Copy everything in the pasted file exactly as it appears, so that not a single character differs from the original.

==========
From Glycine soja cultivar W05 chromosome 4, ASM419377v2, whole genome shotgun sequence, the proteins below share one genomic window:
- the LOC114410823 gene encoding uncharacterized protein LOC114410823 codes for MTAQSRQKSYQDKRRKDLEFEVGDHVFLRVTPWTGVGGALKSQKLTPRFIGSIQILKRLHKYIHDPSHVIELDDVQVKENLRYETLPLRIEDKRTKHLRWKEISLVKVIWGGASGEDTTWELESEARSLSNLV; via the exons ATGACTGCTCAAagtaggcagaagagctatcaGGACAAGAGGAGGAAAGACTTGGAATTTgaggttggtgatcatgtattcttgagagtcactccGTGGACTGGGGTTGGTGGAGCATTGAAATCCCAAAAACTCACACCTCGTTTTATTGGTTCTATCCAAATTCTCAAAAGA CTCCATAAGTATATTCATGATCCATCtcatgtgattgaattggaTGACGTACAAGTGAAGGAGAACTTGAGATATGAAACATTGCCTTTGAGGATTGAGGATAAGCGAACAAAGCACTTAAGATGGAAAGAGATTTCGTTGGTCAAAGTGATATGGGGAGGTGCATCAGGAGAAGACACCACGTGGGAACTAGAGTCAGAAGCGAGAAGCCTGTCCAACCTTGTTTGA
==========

From Glycine soja cultivar W05 chromosome 4, ASM419377v2, whole genome shotgun sequence, the proteins below share one genomic window:
- the LOC114410823 gene encoding uncharacterized protein LOC114410823 codes for MTAQSRQKSYQDKRRKDLEFEVGDHVFLRVTPWTGVGGALKSQKLTPRFIGSIQILKRLHKYIHDPSHVIELDDVQVKENLRYETLPLRIEDKRTKHLRWKEISLVKVIWGGASGEDTTWELESEARSLSNLV; via the exons ATGACTGCTCAAagtaggcagaagagctatcaGGACAAGAGGAGGAAAGACTTGGAATTTgaggttggtgatcatgtattcttgagagtcactccGTGGACTGGGGTTGGTGGAGCATTGAAATCCCAAAAACTCACACCTCGTTTTATTGGTTCTATCCAAATTCTCAAAAGA CTCCATAAGTATATTCATGATCCATCtcatgtgattgaattggaTGACGTACAAGTGAAGGAGAACTTGAGATATGAAACATTGCCTTTGAGGATTGAGGATAAGCGAACAAAGCACTTAAGATGGAAAGAGATTTCGTTGGTCAAAGTGATATGGGGAGGTGCATCAGGAGAAGACACCACGTGGGAACTAGAGTCAGAAGCGAGAAGCCTGTCCAACCTTGTTTGA